YPF argues that these concerns do not apply to Vaca Muerta because it is a relatively uninhabited area.
“The theory that this is a desert and can be sacrificed because no one’s here is false,” said Silvia Leanza with the Ecosur Foundation.
“There are people, the water runs, and there is air flowing here,” she commented to Tierramérica. “The emissions of gases and suspended dust particles can reach up to 200 km away.”
Nor does the “desert theory” ring true for Allen, a town of 25,000 people in the neighbouring province of Río Negro, which is suffering the effects of the extraction of another form of unconventional gas, tight gas sands, which refers to low permeability sandstone reservoirs that produce primarily dry natural gas.
In that fruit-growing area, 20 km from the provincial capital, the fruit harvest is shrinking as the number of gas wells grows, drilled by the U.S.-based oil company Apache, whose local operations in Argentina were acquired by YPF in March.
Apache leases farms to drill on, the Permanent Comahue Assembly for Water (APCA) complained.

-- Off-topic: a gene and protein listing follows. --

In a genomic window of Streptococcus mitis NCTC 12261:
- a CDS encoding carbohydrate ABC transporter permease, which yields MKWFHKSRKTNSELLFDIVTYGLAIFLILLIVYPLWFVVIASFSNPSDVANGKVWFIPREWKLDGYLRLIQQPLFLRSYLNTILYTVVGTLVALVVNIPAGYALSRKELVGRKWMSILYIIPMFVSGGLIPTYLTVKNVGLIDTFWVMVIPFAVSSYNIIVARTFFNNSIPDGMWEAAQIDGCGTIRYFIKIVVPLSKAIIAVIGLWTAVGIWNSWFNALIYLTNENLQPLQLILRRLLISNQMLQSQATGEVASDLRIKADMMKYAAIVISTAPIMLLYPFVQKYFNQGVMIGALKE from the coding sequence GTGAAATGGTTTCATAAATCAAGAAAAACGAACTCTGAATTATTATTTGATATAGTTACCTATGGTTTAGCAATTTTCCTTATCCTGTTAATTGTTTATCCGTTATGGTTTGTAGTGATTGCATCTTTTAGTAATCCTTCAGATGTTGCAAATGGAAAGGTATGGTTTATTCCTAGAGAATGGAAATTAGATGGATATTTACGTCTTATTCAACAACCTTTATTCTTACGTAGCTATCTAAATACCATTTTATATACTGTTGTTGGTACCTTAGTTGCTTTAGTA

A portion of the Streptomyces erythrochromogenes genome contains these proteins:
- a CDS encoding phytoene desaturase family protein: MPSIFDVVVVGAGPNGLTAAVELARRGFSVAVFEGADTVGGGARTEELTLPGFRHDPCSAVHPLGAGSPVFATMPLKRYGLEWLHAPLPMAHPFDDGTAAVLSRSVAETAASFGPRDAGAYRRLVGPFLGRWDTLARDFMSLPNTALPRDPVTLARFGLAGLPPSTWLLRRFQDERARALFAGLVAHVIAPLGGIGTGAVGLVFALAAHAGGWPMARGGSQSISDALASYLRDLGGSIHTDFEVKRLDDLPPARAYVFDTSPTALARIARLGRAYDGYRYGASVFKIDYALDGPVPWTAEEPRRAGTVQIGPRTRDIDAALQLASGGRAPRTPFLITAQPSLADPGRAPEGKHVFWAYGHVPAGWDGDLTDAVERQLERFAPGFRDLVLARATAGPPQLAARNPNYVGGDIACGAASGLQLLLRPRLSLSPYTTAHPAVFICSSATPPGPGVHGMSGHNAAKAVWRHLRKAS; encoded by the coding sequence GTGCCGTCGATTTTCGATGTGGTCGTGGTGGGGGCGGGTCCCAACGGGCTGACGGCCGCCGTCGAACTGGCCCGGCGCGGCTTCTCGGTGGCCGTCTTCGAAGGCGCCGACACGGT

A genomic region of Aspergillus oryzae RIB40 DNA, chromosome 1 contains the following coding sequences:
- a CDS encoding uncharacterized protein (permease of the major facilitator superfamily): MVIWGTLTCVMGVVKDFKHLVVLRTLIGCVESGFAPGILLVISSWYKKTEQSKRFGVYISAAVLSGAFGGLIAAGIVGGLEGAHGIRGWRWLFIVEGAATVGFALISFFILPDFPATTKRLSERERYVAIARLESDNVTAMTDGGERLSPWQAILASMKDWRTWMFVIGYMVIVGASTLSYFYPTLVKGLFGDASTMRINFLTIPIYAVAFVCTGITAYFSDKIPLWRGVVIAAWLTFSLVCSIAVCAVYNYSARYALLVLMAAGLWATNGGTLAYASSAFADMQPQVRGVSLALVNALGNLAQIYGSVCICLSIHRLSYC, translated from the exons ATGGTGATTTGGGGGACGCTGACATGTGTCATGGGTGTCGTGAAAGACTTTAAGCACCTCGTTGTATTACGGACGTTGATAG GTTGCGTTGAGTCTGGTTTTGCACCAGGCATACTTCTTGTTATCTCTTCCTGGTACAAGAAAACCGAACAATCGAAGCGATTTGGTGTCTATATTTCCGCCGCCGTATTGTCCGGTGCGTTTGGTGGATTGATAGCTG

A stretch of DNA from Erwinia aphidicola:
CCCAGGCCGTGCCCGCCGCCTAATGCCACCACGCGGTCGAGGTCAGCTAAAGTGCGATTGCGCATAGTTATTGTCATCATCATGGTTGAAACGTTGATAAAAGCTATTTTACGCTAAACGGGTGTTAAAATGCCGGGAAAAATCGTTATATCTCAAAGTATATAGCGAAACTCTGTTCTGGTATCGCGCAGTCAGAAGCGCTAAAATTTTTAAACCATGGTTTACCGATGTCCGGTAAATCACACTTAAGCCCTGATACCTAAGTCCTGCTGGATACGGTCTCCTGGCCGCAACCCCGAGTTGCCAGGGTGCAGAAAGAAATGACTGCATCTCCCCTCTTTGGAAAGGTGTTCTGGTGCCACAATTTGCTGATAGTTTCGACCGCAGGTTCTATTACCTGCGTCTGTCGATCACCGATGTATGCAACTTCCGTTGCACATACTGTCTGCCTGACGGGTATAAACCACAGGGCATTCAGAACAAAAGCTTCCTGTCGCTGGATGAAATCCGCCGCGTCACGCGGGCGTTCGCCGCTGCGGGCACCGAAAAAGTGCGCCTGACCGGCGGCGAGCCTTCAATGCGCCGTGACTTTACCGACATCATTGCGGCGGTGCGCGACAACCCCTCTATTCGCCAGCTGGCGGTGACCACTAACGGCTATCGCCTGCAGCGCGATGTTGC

“Going around the farms it’s easy to see how the wells are occupying what was fruit-growing land until just a few years ago. Allen is known as the ‘pear capital’, but now it is losing that status,” lamented Gabriela Sepúlveda, of APCA Allen-Neuquén.
A well exploded in March, shaking the nearby houses. It wasn’t the first time, and it’s not the only problem the locals have had, Rubén Ibáñez, who takes care of a greenhouse next to the well, told Tierramérica. “Since the wells were drilled, people started feeling dizzy and having sore throats, stomach aches, breathing problems, and nausea,” he said.
“They periodically drill wells, a process that lasts around a month, and then they do open-air flaring. I’m no expert, but I feel sick,” he said. “I wouldn’t drink this water even if I was dying of thirst….when I used it to water the plants in the greenhouse they would die.”
The provincial government says there are constant inspections of the gas and oil deposits.
“In 300 wells we did not find any environmental impact that had created a reason for sanctions,” environment secretary Esquivel said.
“We have a clear objective: for Loma Campana, as the first place that unconventional fossil fuels are being developed in Argentina, to be the model to imitate, not only in terms of cost, production and technique, but in environmental questions as well,” Bizzotto said.
“All technology has uncertain consequences,” Leanza said. “Why deny it? Let’s put it up for debate.”
This story was originally published by Latin American newspapers that are part of the Tierramérica network.
Edited by Estrella Gutiérrez/Translated by Stephanie Wildes
This story includes downloadable print-quality images -- Copyright IPS, to be used exclusively with this story.